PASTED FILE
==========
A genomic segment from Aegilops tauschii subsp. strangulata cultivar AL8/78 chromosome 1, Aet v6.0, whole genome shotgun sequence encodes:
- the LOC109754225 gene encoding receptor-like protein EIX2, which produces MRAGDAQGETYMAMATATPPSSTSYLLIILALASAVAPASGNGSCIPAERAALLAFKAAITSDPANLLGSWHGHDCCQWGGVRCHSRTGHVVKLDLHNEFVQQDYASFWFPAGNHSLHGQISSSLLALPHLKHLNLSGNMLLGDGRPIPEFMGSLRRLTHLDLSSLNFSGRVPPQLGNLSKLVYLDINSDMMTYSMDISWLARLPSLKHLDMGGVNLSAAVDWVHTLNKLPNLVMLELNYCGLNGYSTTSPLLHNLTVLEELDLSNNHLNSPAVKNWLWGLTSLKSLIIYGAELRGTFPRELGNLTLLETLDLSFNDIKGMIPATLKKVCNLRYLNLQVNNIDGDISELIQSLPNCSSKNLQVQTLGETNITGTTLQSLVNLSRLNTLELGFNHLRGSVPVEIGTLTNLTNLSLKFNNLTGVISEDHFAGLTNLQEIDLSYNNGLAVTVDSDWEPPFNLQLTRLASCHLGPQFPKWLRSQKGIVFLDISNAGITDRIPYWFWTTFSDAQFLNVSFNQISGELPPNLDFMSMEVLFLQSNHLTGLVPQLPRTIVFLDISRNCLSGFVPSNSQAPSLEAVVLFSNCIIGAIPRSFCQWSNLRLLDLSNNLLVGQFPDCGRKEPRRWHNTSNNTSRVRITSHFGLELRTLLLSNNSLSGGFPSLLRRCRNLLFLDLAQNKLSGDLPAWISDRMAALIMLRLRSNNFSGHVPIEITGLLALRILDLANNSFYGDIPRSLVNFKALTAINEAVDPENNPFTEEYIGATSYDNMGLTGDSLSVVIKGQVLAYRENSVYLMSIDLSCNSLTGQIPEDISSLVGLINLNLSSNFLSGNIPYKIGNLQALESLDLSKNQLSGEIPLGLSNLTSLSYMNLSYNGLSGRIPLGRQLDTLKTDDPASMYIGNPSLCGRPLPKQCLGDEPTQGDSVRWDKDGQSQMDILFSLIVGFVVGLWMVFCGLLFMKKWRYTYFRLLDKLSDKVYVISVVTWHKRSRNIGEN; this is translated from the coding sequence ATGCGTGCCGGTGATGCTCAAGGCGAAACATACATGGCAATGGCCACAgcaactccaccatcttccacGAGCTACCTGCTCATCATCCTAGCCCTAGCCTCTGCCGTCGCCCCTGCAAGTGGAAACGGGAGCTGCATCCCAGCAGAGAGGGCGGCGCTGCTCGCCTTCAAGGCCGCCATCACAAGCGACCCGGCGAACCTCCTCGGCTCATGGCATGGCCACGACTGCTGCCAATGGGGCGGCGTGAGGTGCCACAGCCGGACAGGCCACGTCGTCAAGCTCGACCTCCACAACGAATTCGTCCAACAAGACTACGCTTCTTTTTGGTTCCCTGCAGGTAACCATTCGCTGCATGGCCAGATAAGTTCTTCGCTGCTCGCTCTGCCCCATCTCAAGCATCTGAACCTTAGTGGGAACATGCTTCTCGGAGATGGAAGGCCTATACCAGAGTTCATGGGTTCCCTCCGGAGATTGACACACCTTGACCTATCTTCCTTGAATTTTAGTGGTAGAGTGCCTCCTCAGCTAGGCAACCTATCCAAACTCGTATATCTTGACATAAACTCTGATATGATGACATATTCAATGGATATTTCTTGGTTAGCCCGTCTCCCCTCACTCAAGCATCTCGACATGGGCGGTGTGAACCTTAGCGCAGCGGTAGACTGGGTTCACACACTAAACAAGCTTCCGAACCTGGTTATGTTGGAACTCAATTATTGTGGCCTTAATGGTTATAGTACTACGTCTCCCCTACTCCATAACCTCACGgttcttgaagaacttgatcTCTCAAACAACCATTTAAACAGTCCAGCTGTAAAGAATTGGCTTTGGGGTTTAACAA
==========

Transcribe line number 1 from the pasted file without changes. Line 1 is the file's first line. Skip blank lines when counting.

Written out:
A genomic segment from Aegilops tauschii subsp. strangulata cultivar AL8/78 chromosome 1, Aet v6.0, whole genome shotgun sequence encodes: